Although AI technologies have proven to surmount many technical obstacles, significant political, legal, and ethical considerations remain to be resolved before widespread clinical implementation occurs.
A foremost concern is that the hidden neuronal architectures that afford DL such astounding predictive power are also its principle liability: DL is a “black box” in which predictions are made without human understanding of what features the network elects to use nor the exact statistical calculus by which it elected those features. This is a challenge to ensuring patient safety and clinician acceptance. Although the use of “saliency maps” (e.g., identifying the area of a chest X-ray which most contributes to the prediction) (108) are of benefit, this issue is not satisfactorily resolved (109). Other efforts have attempted to teach DL “common sense” (110). In reality, various automated clinical decision support systems (CDSS) that accomplish specific tasks as well as physicians have existed for 40 years, but clinical adoption has met skepticism (111). Physicians are distrustful of delegating consequential diagnostic and therapeutic decisions to CDSS that they do not understand. For this reason, clinician education in AI is highly salient to AI integration in clinical workflows. Incorporation of the concepts of AI into medical education, radiation oncology residency, and continuing education may accelerate the future of AI in healthcare (112).
As previously discussed, the accuracy of ML outputs depends directly on the quality and quantity of input data. Indeed, it is usually the training data, rather than the nuances of algorithm selection or mathematical parameters, that most profoundly influences the algorithm’s generalizability and accuracy. Consider Google’s highly accurate algorithm for detecting diabetic retinopathy, which was trained on a data set of 128,175 retinal images (98). This is a significant challenge in radiation oncology, where institutions are siloed and where institutional datasets are small. The best ML and DL algorithms will likely emerge from multi-institutional cooperatives. Nevertheless, multi-institutional data sharing will require standardized datasets and stringent privacy regulations. To obviate the need for securely sending and receiving HIPPA-sensitive datasets between institutions, an approach called distributed learning has emerged, in which data from multiple institutions are remotely and securely accessed without the data ever leaving the cybersecurity confines of its own institution (113,114). Another possible approach (for DL only) is transfer learning, in which neural architectures are trained on very large datasets of unrelated data, and then retrained using a much smaller database of interest (transfer learning was exemplified in the discussion of repurposing AlexNet) (115,116). Additionally, the American College of Radiology has opened the Data Science Institute, which is hub for radiology professionals, industry leaders, government agencies, patients, and other stakeholders to collaborate and resolve obstacles to the development and implementation of AI. One of its express goals is to set standards for AI interoperability. This will help create an open source standard framework for AI use case development (117). Within radiation oncology, following a standardized nomenclature for radiotherapy planning structures ensures that data is FAIR (Findable, Accessible, Interoperable, and Reusable) (118) and easily computable. The American Association of Physicists in Medicine Task Group 263 report provides a framework for this nomenclature (119).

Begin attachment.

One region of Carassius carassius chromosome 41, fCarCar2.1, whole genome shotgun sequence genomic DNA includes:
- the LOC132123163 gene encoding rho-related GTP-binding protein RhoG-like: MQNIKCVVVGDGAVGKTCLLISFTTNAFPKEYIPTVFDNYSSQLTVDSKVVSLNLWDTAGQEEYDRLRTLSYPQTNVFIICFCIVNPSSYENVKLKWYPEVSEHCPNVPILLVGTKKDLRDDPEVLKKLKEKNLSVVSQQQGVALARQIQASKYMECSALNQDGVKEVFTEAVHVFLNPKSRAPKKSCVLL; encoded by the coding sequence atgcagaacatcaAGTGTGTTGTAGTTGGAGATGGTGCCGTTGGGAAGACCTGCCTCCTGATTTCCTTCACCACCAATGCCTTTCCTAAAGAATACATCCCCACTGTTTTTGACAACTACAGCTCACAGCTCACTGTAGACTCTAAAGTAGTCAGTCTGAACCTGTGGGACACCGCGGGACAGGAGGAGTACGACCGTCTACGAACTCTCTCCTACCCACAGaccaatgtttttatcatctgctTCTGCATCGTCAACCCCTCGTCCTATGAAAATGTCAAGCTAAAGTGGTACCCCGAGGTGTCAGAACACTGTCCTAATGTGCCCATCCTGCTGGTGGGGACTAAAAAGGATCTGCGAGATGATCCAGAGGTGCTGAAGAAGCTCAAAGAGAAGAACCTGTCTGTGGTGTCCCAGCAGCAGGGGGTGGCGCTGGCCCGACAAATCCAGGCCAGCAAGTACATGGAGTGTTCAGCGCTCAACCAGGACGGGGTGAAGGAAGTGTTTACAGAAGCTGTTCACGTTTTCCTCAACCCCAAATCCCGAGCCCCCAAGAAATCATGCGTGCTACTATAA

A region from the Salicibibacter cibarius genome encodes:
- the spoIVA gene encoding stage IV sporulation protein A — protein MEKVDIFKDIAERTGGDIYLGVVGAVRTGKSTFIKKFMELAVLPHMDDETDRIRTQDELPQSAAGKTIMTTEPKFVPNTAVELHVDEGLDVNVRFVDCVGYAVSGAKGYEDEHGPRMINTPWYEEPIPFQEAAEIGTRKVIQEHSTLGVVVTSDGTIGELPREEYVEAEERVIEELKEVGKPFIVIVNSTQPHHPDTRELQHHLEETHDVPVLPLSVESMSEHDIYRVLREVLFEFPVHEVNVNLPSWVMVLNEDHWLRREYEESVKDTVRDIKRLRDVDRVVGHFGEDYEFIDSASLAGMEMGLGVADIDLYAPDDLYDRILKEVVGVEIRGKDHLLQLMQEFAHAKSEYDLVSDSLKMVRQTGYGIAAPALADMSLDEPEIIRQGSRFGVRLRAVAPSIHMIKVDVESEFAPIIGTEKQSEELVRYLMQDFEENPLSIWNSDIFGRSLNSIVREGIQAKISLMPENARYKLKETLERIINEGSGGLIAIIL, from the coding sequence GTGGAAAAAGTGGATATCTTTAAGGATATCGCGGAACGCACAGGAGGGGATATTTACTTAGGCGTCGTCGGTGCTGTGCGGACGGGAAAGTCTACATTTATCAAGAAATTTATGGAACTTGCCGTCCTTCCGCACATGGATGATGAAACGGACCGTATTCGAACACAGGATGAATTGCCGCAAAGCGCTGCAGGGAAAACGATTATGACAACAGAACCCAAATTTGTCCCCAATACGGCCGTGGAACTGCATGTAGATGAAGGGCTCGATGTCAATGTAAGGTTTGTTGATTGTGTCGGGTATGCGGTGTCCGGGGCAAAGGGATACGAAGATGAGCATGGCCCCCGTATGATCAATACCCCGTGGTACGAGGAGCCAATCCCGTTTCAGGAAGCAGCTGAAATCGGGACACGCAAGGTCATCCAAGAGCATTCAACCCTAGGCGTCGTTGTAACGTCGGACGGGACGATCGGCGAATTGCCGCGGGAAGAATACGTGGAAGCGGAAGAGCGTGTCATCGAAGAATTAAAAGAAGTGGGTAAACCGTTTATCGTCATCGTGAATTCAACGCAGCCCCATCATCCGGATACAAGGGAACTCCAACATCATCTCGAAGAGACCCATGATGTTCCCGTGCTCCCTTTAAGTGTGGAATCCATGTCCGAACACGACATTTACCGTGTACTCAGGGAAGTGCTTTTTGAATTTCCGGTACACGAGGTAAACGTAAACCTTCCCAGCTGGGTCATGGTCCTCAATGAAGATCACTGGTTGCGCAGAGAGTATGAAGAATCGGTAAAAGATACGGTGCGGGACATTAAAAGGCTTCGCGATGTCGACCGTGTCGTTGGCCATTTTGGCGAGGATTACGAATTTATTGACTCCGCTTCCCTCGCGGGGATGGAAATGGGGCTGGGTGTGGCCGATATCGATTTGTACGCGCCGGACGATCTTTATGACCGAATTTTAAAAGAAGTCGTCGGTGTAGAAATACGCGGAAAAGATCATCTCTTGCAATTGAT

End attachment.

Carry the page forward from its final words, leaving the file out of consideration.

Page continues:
Finally, we echo a caution against possible unintended ethical consequences of ML, including the introduction of bias which could worsen health disparities (120). Since ML is only as good as the data we train it with—even data replete with our biases—we risk creating machines that are far more efficient and consistent at implementing our biases than we are. Furthermore, consideration must be taken to avoid introducing technologies that divide physician-patient relationships. The top-down, government-subsidized implementation of healthcare information technologies since the 2009 HITECH act has resulted in unanticipated and unintended consequences for physician burnout and patient “e-iatrogenesis” (121-124). Prudent AI use cases should be identified, and these should be modest, simple, and fluid with existing physician workflows.
We believe the literature evidence discussed above soundly supports our introductory assertion that radiotherapy treatment planning is primed to be revolutionized by AI. We have focused particularly on ML and DL AI use cases for hastening, increasing the quality, and decreasing the interobserver variability of image segmentation, treatment plan creation, QA, and patient-customized adaptive re-planning and treatment course personalization. AI has tested potential for advancing radiation oncology treatment planning, but significant challenges remain before its widespread implementation in the clinical setting.
Conflicts of Interest: CD Fuller is funded by 1R01CA225190-01, 1R01DE025248-01A1, and 1R01CA214825-01 NIH grants, a grant from the Nederlandse Organisatie voor Wetenschappenlijk Onde, and a grant from Elekta AB. The other authors have no conflicts of interest to declare.
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Cite this article as: Kiser KJ, Fuller CD, Reed VK. Artificial intelligence in radiation oncology treatment planning: a brief overview. J Med Artif Intell 2019;2:9.